And so if you think of it in that context, what had always happened before -- because this was not the first attempt to get an anti-suit injunction in the SEP context, that occurred when Continental, in their battles with Nokia going back to 2017 and 2018, had attempted to get an anti-suit injunction in the Northern District of California. While that was pending decision, Nokia, Nokia's lawyers in Germany sought an anti-anti-suit injunction in Germany, and they prevailed. And that sort of shut it down.


      And then if you move forward in time, there was a dispute between Lenovo and IPCOMM where that same playbook played out, where Lenovo had attempted to get an anti-suit injunction in the Northern District of California. Again, while it was pending, IPCOMM was able to get anti-anti-suit injunctions in the UK and France.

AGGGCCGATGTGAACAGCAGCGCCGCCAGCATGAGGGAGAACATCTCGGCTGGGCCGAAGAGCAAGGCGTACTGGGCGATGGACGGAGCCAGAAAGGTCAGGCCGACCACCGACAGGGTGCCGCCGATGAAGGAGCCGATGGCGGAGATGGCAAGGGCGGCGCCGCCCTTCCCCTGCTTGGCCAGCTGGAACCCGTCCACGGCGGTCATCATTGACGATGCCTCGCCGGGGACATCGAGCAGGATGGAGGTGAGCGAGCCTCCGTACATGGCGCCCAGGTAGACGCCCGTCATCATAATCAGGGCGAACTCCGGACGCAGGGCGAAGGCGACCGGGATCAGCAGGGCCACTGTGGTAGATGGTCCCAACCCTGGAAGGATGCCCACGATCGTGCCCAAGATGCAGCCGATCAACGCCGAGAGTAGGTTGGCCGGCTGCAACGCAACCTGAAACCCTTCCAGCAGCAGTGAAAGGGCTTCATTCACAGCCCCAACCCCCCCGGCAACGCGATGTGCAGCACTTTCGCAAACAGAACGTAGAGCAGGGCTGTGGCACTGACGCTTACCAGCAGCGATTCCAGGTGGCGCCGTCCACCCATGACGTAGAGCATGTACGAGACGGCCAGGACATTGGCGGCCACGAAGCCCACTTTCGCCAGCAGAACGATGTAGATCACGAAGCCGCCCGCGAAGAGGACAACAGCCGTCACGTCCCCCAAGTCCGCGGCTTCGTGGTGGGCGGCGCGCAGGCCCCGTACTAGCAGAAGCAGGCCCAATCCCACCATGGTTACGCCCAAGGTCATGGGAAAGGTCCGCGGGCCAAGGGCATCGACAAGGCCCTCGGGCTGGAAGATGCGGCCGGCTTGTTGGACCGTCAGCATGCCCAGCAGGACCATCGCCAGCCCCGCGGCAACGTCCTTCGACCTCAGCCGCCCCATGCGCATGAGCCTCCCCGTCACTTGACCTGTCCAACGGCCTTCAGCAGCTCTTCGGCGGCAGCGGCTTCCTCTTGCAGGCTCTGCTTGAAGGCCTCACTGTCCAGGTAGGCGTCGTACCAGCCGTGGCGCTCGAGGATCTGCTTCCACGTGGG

So what we were dealing with in 2020, if you fast forward, we were dealing with an anti-suit injunction which had actually issued. And it had issued without notice to Interdigital, without an opportunity to be heard. And so from that perspective, what we did at that time is looked at our options. And we had a case pending in India, and so we sought relief from the Indian court in the form of an anti-anti-suit injunction at that point in time. The anti-suit injunction --


Prof. Ann Bartow:  - Can I interrupt you? I'm sorry. What does that mean when you went to India, what were you exactly asking for in the anti-anti-suit injunction? What precisely was the thing that you were asking for?


Steve Akerley:  Sure. It's a great question. In the first instance we were asking for the court to order Xiaomi not to enforce the anti-suit injunction. And one of the other forms of relief we were looking for, which was not initially granted, but it was subsequently granted, was for the court to order Xiaomi to indemnify Interdigital for any fine that resulted from enforcement of the Wuhan anti-suit injunction.